This procedure allows veterinarians to see blood flow in the foot.

Although it's still not widely used, the venogram (a procedure for visualizing blood flow within the foot) has been acclaimed by many as an essential tool for treating lame horses, especially laminitic ones. In her presentation "Aspects of Normal Digital Venogram, Anatomy, Parameters, and Variations" at the 16th annual Bluegrass Laminitis Symposium on Jan. 16, Amy Rucker, DVM, of the University of Missouri, discussed this procedure with illustrations, venogram images, and video to provide what one attendee described as "exactly what we need in order to understand this better."

"The venogram is a very simple procedure that doesn't require any special equipment (that a veterinarian doesn't already have)," she began. "And it allows you to assess a horse, develop a tailored treatment program, and assess the horse's progress."

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Sketch showing the major blood vessels in the horse's hoof. Sketch showing two other major blood vessels in the horse's hoof.

This drawing shows the vasculature (blood supply) of the equine foot, with major vessels labeled.

Images courtesy Amy Rucker, DVM

This drawing shows two other major vessels--the bulbar and coronary arteries. Note that the bulbar artery originates in the pastern and supplies the heel. Even with significant rotation, many laminitic horses will still have vascular supply to the heel and frog.

Beginning with a detailed description of normal hoof anatomy and vasculature (blood vessel network), she explained how various areas of the foot are supplied with blood. "The importance of all this is to understand that each area of the foot is perfused by more than one source, that blood vessels anastomose or join together rather than perfusing an area and terminating, and that bone and soft tissue depend on the vascular supply to survive," she said.

 "For the compromised foot to repair, you have to treat it acutely," she stated. "You can't treat it conservatively for months, hoping it will get better, and then get aggressive. You need a blood supply." She cautioned that for any treatment to work in regenerating tissue growth, the vascular dermis can't be damaged beyond repair.

She used several case studies to illustrate the initial presentation, venogram appearance, and follow-up venograms' value in assessing the healing process.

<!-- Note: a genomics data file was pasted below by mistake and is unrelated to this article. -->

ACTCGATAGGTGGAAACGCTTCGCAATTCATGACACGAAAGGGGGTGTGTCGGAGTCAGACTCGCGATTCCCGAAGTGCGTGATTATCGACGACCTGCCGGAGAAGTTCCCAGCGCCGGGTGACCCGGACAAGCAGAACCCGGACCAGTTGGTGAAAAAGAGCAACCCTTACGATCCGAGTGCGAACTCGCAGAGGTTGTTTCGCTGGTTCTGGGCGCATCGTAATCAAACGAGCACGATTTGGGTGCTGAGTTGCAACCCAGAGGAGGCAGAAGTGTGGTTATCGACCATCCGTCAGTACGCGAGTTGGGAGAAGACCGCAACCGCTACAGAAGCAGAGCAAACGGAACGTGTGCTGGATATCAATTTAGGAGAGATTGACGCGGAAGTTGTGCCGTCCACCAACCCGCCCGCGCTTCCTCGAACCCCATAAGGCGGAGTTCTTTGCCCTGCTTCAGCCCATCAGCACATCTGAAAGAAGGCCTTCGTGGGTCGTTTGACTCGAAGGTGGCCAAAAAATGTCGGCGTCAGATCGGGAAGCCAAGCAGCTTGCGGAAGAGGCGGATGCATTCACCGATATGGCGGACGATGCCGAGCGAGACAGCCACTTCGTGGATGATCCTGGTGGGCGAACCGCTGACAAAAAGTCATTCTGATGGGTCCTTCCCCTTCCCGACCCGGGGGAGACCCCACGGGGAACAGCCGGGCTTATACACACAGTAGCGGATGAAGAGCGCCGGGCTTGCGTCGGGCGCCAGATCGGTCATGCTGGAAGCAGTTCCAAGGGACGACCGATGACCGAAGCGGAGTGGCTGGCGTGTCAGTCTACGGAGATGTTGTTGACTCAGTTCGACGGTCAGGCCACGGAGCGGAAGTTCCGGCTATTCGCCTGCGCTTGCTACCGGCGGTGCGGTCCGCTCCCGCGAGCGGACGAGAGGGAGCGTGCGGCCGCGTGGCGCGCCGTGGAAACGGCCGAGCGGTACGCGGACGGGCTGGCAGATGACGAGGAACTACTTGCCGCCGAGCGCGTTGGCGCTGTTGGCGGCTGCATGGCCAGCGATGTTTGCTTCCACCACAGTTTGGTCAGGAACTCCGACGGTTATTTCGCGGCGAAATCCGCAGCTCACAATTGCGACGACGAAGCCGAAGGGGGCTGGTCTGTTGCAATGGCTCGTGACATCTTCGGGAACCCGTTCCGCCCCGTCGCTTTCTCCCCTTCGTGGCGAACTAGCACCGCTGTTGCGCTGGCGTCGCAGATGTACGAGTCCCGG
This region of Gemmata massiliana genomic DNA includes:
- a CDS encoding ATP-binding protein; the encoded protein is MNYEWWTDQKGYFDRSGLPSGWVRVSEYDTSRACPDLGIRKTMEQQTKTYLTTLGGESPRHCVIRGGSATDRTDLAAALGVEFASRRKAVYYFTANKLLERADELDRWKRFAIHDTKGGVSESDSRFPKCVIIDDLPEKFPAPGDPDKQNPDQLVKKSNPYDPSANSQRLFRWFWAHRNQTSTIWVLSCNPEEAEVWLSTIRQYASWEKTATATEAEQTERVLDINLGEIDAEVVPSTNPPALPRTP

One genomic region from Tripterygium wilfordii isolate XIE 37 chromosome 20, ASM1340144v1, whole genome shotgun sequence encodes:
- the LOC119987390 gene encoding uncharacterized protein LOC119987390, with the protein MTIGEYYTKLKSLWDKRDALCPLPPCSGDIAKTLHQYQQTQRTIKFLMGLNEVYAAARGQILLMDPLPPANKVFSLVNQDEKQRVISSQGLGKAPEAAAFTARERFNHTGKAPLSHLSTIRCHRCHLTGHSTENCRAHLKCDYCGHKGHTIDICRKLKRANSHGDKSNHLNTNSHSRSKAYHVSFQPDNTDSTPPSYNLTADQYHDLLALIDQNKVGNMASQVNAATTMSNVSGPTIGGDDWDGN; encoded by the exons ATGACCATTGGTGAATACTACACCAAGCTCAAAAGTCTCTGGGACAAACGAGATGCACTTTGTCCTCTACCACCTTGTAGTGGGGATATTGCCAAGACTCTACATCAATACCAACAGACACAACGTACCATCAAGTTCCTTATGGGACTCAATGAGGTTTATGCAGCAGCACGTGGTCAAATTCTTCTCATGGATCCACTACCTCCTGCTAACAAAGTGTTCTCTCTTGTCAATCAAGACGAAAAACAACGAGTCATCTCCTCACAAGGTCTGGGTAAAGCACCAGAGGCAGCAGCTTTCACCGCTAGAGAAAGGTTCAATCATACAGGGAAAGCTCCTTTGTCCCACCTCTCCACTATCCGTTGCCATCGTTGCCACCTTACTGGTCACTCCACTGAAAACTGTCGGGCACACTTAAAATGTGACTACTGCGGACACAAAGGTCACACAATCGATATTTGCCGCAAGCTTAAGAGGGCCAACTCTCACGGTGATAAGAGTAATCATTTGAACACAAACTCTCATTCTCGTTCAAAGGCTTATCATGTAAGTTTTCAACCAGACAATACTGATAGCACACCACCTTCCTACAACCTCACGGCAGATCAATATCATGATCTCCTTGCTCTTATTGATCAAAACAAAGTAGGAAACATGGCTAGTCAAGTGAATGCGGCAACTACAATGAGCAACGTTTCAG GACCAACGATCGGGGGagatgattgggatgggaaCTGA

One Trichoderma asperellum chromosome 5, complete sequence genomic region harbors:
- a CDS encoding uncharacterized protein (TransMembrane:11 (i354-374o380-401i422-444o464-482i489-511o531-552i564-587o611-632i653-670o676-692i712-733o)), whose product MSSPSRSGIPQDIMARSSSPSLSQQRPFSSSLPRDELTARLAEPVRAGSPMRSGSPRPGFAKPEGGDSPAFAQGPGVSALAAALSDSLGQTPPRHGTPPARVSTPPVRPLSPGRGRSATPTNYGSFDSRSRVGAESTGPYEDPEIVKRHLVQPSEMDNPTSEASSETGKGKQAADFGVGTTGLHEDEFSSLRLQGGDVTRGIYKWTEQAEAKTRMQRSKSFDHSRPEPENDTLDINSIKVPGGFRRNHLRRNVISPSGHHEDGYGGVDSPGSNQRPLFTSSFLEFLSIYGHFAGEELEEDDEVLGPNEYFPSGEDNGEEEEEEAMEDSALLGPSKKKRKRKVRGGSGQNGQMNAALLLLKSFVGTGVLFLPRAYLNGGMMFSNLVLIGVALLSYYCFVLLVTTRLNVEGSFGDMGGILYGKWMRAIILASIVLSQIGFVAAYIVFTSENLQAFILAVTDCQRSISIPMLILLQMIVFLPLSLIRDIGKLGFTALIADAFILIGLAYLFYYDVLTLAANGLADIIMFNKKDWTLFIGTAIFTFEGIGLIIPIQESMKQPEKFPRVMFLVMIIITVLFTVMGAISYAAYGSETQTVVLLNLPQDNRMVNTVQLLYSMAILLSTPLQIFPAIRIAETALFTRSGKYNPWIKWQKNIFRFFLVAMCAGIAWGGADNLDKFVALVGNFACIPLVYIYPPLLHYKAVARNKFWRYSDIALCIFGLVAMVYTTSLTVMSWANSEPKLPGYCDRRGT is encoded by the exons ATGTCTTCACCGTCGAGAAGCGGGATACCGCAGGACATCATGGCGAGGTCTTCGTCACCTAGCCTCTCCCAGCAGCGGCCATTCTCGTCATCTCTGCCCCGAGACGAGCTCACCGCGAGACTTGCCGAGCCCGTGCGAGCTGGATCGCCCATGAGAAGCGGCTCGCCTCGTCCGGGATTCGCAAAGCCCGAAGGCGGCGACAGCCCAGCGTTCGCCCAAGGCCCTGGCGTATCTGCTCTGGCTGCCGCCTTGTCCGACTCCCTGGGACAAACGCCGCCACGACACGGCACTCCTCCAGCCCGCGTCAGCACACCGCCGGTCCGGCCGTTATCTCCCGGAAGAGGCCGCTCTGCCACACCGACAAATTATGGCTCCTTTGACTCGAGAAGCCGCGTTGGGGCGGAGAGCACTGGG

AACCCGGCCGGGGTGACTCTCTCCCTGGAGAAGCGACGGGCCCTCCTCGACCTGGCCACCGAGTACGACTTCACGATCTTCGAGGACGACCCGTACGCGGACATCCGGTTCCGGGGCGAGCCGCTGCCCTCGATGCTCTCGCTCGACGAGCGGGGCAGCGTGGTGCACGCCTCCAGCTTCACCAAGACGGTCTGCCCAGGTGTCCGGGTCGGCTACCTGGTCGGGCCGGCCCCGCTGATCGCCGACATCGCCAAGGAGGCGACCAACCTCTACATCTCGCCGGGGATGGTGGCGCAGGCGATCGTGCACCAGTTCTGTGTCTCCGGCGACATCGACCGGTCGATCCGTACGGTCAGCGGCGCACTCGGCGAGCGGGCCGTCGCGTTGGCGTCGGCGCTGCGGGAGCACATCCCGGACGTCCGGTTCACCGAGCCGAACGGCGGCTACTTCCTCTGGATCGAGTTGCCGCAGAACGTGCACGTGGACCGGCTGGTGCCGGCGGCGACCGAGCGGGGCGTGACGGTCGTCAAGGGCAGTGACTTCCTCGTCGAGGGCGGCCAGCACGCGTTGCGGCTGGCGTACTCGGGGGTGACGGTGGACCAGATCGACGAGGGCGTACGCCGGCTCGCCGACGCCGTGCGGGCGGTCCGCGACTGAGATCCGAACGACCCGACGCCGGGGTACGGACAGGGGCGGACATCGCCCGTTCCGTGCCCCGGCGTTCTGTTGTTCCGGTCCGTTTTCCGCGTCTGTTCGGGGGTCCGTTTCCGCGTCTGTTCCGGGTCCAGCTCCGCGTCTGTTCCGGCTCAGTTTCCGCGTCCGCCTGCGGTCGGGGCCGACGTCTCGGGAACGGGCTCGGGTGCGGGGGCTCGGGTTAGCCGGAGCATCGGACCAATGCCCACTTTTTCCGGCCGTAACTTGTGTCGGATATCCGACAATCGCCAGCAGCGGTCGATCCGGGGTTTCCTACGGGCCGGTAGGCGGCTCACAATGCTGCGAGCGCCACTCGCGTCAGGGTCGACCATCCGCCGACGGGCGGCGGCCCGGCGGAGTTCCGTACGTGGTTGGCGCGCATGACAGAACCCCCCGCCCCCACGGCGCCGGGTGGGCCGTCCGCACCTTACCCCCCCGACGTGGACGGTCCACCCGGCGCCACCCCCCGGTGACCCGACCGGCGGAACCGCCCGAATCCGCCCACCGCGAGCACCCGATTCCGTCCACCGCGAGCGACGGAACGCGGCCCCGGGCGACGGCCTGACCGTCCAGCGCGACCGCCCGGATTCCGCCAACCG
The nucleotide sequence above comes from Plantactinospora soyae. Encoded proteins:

Venogram Tips

"With a venogram, you have five areas of focus," Rucker explained. "You're looking at the terminal arch of the palmar digital vessels, the coronary band plexus, the laminar vessels, circumflex vessels under the coffin bone, and the heel area."

She presented a video clip of a venogram procedure, explaining what she was doing and feeling on the leg as the procedure progressed. Her narration included what could have been improved as well as what had been done well, thus reflecting a real-life situation rather than a textbook example. She discussed several tips for taking and interpreting a venogram as follows:

  • Stand the horse comfortably. If he toes out, don't make him stand straight. You want to assess the horse's usual stance and alignment.
  • Wires inserted in the blocks under the horse's feet help give you an idea of any oblique angle to the X ray.
  • Never guess distance from X ray machine to the foot. Always measure it, then you can directly compare different venograms later.
  • Hoof capsule angle can be very misleading if there is any dish to the hoof wall. It isn't a necessary measurement.
  • Measure the horn-laminar zone (H-L zone, the distance between the dorsal, or front, face of the coffin bone and the outer edge of the hoof wall) just below the extensor process of the coffin bone (the prominence where the extensor tendon attaches) and at the distal aspect of the coffin bone.
  • Measure sole depth beneath the apex of the coffin bone, and include any cup to the sole.
  • Mark the entire toe with radio-opaque paste (to show any wall deformities) for a lateral view, and remember to wipe it off for the dorsopalmar (front) view.
  • The entire H-L zone swells with a sinker (one where the entire bony column is descending deeper into the hoof).
  • You can often see a dark area about seven millimeters from the dorsal aspect of the coffin bone--this is the white line. Widened areas of the dermis indicate problems such as laminitis, while widening of the tissue outside the opaque line suggests white line disease.
  • If you're trying to compare a bad front foot with a normal foot on that horse, and the other front foot is also problematic, you can radiograph a back foot for a comparison.
  • The terminal arch (blood vessel) goes through the coffin bone about halfway down from the top of the bone, and it can usually be seen on a venogram.
  • The lateral and front views give a podiatrist the most information about that foot.
  • It is essential to hone your venogram technique on normal horses to learn the procedure and the normal appearance before using it on lame horses.
  • Always take a final X ray so you can see that you accomplished your goals with the shoes.
  • It's much easier and safer for the practitioner to catheterize the lateral vein than the medial one.